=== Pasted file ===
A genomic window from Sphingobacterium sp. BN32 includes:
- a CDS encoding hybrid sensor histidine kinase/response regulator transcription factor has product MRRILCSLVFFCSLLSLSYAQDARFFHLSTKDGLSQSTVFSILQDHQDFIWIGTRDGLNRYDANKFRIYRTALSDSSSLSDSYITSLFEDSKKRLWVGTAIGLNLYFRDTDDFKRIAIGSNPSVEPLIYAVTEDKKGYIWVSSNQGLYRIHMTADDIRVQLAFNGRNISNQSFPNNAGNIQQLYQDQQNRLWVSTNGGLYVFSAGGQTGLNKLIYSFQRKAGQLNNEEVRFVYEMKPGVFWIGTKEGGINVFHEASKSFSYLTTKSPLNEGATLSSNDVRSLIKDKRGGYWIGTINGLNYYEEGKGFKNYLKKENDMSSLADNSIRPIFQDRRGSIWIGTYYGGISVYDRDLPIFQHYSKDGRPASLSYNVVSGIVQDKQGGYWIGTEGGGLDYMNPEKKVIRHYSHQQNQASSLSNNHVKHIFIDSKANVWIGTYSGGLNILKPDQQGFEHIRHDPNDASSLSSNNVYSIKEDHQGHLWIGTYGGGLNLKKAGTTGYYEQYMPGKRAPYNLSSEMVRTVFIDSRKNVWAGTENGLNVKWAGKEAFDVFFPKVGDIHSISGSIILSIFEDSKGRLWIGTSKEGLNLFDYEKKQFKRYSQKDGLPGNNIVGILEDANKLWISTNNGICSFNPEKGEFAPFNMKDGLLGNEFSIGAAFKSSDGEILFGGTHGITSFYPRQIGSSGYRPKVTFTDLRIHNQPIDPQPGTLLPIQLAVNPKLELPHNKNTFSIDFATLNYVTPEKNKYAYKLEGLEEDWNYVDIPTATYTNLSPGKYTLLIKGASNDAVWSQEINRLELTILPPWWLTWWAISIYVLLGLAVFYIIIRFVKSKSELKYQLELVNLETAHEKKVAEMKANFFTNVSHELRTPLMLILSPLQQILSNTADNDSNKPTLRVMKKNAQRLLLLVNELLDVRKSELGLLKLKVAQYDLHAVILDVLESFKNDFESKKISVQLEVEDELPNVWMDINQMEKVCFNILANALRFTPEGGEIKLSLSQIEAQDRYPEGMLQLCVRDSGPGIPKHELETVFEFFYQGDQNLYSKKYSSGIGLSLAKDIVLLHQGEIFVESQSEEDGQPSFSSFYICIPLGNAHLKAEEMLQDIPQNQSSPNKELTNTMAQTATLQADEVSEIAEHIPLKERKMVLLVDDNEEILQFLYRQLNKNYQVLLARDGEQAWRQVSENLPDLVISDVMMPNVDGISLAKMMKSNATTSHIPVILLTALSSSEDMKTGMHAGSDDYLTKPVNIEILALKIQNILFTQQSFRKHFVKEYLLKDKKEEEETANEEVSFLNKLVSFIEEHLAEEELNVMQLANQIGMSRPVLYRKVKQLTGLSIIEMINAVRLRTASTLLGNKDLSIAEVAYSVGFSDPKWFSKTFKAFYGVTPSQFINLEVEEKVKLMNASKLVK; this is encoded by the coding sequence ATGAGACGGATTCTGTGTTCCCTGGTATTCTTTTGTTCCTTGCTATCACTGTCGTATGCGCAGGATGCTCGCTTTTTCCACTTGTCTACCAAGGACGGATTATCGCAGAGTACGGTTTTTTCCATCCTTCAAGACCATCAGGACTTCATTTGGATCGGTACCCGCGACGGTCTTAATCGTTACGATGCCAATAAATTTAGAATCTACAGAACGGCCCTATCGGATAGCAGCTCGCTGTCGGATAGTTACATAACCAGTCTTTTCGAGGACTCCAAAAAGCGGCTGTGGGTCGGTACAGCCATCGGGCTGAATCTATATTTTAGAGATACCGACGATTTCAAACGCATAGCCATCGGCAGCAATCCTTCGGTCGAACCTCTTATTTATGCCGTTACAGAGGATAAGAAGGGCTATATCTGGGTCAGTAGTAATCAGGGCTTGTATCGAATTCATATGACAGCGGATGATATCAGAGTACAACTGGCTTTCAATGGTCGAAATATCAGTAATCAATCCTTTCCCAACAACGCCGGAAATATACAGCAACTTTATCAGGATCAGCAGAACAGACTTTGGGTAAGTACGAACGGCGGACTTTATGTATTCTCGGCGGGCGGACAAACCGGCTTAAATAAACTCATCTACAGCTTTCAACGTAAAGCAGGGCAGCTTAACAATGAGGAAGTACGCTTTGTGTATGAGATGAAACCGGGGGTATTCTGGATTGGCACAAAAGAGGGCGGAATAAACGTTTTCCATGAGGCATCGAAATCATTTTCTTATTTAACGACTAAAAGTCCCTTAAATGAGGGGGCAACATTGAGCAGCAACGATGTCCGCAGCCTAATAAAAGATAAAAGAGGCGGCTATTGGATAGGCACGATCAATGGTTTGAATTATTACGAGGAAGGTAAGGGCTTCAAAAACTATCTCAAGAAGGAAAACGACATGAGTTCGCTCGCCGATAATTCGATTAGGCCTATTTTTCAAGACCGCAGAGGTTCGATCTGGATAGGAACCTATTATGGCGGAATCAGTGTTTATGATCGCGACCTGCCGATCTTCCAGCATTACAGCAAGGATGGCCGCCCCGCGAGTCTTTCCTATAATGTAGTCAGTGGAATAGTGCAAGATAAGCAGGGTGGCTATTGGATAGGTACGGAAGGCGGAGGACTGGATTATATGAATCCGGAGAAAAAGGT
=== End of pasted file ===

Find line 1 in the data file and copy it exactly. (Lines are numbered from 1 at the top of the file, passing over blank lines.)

A genomic window from Sphingobacterium sp. BN32 includes: